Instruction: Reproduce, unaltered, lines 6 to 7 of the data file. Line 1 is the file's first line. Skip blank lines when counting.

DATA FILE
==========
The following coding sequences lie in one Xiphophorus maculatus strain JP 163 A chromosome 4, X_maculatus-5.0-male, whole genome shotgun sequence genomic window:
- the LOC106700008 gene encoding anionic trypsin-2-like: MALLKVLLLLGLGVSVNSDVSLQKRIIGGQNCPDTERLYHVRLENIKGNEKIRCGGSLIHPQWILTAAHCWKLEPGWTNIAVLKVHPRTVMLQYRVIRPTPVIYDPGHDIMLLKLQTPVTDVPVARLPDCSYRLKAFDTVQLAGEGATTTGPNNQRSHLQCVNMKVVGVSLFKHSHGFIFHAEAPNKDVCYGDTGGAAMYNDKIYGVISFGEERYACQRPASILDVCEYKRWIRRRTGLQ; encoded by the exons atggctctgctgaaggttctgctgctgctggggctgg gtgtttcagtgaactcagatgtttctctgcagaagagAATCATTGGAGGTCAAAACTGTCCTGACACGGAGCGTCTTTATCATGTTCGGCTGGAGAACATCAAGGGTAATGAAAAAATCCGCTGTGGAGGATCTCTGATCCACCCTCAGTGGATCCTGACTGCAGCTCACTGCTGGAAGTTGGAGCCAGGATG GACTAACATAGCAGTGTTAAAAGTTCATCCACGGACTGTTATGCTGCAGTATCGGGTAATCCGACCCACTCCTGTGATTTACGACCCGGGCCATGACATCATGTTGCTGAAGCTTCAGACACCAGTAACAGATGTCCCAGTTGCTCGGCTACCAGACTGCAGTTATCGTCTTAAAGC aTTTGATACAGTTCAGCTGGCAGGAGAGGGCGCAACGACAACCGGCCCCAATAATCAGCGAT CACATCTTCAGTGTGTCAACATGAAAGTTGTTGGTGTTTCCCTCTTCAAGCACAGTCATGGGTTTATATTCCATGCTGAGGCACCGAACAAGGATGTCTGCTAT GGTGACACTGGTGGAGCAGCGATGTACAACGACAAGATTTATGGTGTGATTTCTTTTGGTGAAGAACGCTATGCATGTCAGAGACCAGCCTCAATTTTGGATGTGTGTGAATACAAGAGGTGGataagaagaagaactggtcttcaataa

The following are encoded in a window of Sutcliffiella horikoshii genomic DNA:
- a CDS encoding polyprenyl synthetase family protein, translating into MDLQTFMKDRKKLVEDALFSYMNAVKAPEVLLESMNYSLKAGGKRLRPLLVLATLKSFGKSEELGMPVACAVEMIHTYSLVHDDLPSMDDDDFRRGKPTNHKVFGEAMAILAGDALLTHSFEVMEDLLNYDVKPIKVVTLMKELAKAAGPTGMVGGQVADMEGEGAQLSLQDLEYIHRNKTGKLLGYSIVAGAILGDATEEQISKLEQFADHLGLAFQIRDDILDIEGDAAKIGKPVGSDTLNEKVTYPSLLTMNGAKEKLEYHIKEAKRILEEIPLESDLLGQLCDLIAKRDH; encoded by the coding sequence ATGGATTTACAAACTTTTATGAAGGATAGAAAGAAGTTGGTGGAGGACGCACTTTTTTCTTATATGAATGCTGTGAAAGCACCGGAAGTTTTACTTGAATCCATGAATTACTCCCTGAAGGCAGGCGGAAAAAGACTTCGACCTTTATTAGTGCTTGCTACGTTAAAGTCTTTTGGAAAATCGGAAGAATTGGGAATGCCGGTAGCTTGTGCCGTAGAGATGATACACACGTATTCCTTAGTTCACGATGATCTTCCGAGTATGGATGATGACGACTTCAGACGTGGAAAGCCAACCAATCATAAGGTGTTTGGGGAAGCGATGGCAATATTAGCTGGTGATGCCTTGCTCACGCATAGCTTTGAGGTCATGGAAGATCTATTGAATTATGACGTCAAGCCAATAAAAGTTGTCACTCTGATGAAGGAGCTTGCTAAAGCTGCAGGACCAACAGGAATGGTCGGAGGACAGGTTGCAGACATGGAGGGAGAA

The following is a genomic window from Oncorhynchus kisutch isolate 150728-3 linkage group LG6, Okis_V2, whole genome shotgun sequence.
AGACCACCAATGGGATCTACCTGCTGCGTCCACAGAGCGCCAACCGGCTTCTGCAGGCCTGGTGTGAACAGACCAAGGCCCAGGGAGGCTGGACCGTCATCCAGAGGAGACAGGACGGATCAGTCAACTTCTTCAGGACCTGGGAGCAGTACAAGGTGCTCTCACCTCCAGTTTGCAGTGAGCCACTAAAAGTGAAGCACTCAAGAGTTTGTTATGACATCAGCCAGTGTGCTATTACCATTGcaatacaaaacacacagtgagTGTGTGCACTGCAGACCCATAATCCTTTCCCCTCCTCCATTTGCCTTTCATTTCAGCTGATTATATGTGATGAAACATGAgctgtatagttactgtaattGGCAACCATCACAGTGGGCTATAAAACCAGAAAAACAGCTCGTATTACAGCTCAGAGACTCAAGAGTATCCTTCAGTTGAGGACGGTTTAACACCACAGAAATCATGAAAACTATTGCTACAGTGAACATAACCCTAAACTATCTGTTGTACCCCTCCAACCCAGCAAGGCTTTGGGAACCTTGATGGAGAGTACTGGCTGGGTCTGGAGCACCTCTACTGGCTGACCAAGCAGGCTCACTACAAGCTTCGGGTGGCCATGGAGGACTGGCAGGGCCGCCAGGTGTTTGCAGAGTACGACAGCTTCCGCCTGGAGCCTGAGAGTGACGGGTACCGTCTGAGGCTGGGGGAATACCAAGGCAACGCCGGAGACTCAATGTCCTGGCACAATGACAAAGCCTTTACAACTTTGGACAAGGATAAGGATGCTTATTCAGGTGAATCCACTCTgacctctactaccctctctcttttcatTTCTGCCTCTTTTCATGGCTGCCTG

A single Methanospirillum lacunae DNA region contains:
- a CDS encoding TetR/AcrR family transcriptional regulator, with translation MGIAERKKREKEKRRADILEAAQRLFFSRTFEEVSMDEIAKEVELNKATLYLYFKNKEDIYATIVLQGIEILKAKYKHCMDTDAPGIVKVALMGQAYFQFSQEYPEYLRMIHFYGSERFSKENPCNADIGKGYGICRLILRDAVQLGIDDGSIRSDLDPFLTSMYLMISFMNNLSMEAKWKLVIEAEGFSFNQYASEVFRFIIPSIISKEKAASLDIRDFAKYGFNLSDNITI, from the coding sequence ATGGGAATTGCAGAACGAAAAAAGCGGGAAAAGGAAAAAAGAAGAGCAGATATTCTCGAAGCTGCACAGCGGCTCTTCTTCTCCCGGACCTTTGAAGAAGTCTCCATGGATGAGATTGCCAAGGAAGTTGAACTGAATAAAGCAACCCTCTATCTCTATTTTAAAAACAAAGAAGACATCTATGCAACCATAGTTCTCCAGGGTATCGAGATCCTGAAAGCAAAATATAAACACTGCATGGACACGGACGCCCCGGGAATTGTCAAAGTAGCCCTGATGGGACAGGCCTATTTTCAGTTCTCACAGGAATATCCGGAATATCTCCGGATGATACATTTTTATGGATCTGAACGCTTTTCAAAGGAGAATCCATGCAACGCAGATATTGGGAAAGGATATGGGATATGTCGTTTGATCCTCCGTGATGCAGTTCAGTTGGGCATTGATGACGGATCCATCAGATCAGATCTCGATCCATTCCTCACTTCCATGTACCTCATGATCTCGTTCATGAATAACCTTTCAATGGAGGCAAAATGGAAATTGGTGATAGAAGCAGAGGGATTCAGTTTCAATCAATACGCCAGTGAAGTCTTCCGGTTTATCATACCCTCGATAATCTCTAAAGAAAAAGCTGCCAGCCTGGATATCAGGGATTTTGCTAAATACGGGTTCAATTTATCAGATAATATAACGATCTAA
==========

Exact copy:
AGACCACCAATGGGATCTACCTGCTGCGTCCACAGAGCGCCAACCGGCTTCTGCAGGCCTGGTGTGAACAGACCAAGGCCCAGGGAGGCTGGACCGTCATCCAGAGGAGACAGGACGGATCAGTCAACTTCTTCAGGACCTGGGAGCAGTACAAGGTGCTCTCACCTCCAGTTTGCAGTGAGCCACTAAAAGTGAAGCACTCAAGAGTTTGTTATGACATCAGCCAGTGTGCTATTACCATTGcaatacaaaacacacagtgagTGTGTGCACTGCAGACCCATAATCCTTTCCCCTCCTCCATTTGCCTTTCATTTCAGCTGATTATATGTGATGAAACATGAgctgtatagttactgtaattGGCAACCATCACAGTGGGCTATAAAACCAGAAAAACAGCTCGTATTACAGCTCAGAGACTCAAGAGTATCCTTCAGTTGAGGACGGTTTAACACCACAGAAATCATGAAAACTATTGCTACAGTGAACATAACCCTAAACTATCTGTTGTACCCCTCCAACCCAGCAAGGCTTTGGGAACCTTGATGGAGAGTACTGGCTGGGTCTGGAGCACCTCTACTGGCTGACCAAGCAGGCTCACTACAAGCTTCGGGTGGCCATGGAGGACTGGCAGGGCCGCCAGGTGTTTGCAGAGTACGACAGCTTCCGCCTGGAGCCTGAGAGTGACGGGTACCGTCTGAGGCTGGGGGAATACCAAGGCAACGCCGGAGACTCAATGTCCTGGCACAATGACAAAGCCTTTACAACTTTGGACAAGGATAAGGATGCTTATTCAGGTGAATCCACTCTgacctctactaccctctctcttttcatTTCTGCCTCTTTTCATGGCTGCCTG

A single Methanospirillum lacunae DNA region contains: